Just 10% of white-collar professionals have been told they will receive their January bonus – despite working all of 2020

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Just 10% of white-collar professionals have been told they will receive their January bonus – despite working all of 2020

Just 10% of professionals who worked the entirety of 2020 were told pre-Christmas that they will definitely receive their January bonus, whilst a third (31%) live in hope that they will receive this month’s bonus for their 2020 achievements – despite not actually receiving any confirmation.

  • Just 10% of full-time Irish professional will receive their anticipated January bonus
  • 76% of bonuses will be based on company profit/revenue
  • A tenth of bonuses will be based on managers discretion
  • Only 15% of companies plan to offer promised pay increases
  • Half of pay increases will be determined by ‘business-critical’ requirement due to Covid
  • 36% of employees will not negotiate pay increase this year due to impact Covid-19 has had on their industry/business

21% of white-collar workers have safely assumed that they will not receive their annual bonus, whilst a further 13% have received official confirmation from their employer that their end-of-month January appraisals will not include their usual bonus package.

The findings come from the Robert Walters annual 2021 Ireland Salary Survey – which for the first time in the 20-year history of the survey has such doubt been cast on renumeration.

When surveying employers, just 14% stated that they were ‘very likely’ to pay out on bonuses.

An overwhelming 76% of bonuses will be determined based on the company’s profit/revenue, and less than half (43%) will base it off individual targets over the last year.

A fifth of businesses will base bonuses on team/departmental targets, and shareholder/market confidence.

Just 10% of bonuses will be left down to managers discretion – highlighting the control board level have taken over the financial pot during the pandemic.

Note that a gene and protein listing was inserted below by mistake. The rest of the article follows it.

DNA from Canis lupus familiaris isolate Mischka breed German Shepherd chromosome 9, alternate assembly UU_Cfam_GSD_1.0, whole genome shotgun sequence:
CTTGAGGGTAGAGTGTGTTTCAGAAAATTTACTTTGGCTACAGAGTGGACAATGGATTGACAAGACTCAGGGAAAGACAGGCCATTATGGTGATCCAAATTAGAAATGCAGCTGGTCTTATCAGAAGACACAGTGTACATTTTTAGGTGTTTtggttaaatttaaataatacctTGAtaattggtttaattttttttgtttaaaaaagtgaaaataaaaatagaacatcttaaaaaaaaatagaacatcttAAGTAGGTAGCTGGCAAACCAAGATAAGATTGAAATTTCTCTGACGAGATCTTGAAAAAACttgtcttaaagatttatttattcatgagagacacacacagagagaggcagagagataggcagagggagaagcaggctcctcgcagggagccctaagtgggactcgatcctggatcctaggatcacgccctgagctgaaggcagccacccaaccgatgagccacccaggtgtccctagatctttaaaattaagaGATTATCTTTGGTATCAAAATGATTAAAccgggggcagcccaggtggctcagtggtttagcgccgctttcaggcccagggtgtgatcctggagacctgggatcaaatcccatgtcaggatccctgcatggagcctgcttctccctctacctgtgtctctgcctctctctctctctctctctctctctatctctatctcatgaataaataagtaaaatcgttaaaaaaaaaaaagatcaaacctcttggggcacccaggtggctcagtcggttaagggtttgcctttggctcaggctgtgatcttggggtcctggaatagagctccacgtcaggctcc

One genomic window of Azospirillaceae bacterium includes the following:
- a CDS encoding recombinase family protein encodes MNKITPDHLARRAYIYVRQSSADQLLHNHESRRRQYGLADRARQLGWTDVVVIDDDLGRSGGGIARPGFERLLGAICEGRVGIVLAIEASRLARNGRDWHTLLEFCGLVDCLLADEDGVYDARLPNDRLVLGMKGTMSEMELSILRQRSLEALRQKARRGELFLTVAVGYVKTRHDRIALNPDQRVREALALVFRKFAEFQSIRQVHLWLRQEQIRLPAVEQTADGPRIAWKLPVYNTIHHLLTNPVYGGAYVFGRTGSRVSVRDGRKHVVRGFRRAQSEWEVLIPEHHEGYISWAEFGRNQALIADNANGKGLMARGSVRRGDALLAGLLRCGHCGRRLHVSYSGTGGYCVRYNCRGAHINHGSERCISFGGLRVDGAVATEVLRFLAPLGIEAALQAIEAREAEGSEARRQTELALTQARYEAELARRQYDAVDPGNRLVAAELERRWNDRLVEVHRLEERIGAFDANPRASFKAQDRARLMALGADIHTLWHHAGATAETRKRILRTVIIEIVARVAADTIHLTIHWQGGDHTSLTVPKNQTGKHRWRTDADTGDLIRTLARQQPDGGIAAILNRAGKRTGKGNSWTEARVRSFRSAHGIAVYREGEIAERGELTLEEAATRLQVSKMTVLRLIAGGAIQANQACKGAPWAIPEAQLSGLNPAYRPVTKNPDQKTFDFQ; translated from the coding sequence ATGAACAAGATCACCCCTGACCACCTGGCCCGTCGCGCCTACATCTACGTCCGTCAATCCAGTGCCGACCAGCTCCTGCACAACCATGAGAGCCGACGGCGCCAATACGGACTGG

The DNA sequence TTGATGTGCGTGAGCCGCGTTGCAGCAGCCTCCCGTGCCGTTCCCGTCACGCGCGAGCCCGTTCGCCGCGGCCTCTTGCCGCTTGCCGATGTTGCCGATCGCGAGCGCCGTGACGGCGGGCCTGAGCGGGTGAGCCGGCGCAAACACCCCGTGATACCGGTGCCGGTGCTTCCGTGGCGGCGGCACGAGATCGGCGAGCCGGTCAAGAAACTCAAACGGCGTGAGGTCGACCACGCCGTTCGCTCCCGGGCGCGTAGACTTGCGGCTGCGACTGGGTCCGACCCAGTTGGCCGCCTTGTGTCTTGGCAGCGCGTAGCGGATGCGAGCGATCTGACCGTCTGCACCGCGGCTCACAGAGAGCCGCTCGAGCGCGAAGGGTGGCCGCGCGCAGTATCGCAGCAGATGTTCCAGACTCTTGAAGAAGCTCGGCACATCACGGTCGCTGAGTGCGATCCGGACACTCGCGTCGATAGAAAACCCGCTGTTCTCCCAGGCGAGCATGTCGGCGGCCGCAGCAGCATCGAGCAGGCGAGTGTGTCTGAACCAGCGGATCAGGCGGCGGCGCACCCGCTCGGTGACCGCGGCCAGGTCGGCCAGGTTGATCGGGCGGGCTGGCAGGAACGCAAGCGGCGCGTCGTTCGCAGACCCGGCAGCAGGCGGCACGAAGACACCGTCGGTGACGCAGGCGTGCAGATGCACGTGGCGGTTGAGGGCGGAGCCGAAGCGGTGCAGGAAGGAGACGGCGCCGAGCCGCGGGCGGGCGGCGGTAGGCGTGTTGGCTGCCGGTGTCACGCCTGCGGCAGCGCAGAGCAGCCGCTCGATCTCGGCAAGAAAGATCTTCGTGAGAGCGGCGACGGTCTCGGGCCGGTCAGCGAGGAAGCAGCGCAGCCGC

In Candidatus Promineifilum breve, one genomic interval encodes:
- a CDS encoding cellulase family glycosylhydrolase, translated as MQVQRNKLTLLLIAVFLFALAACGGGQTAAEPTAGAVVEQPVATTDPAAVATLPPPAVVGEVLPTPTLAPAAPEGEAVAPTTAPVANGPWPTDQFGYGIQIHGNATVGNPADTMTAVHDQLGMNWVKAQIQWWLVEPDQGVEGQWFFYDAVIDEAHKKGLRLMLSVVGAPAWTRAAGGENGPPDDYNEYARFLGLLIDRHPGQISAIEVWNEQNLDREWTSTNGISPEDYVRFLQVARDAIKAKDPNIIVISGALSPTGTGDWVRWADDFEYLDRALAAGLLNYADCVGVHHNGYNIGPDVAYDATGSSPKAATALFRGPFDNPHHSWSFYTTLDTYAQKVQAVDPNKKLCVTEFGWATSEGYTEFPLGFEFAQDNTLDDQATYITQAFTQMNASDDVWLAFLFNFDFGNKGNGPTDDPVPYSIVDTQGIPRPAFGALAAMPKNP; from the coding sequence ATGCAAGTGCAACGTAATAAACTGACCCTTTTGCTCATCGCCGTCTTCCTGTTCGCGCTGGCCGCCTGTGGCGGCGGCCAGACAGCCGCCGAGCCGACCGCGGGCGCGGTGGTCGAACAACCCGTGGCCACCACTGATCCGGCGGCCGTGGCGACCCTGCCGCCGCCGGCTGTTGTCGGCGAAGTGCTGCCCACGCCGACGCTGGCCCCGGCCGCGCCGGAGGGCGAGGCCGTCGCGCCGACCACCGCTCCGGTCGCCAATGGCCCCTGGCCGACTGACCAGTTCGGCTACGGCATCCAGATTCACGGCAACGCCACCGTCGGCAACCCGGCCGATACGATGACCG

Louise Campbell, Managing Director of Robert Walters Ireland, comments:

“It has no doubt been a difficult year for both employees and employers alike – and as a result tough decisions will need to continue being made by managers into early 2021.

“Whilst conversations around renumeration may not be all positive for the beginning of the year, managers should really enforce the critical role each of their employees played in helping to maintain their own, their colleagues, and the wider-businesses position throughout the pandemic – it has truly been a team effort.

“We have all hopefully had a lot of learnings from the world’s largest remote working experiment and so in January appraisals consider other benefits that can help offset pay – such as increasing autonomy, flexible-hours, secondment opportunities, areas to upskill, and wellbeing initiatives.”

PAY FREEZES LIKELY

Over a third of workers (36%) stated that they felt optimistic about receiving their anticipated pay increase this year, whilst only 15% of companies stated that they would be likely to offer previously promised pay increases.

Level of business-critical requirement (48%) has overtaken all other parameters this year in helping determine which professionals will receive a pay rise. In contrast, 38% will base bonusses on employee performance, 29% on industry/business performance, 24% on concerns over retention rate, and 19% on whether an employee has gone ‘above & beyond’ during Covid-19.

Of those receiving a pay upgrade, half will only receive an increase of 1-5%, whilst a fifth will receive an increase of 6-10% - according to the Robert Walters survey undertaken by 600 companies in Ireland.

Over a third of employees (36%) stated that they were unlikely to attempt negotiating a pay increase this year due to their industry or business being heavily impacted by Covid-19.

Other reasons for staff not bringing up pay increases in their January appraisals include not wanting to jeopardise job security (9%), having already taken a pay cut or reduced hours (8%), and being put off due to colleagues being made redundant (6%).

To download a copy of the 2021 Robert Walters Salary Survey.

Article Published: 26/01/2021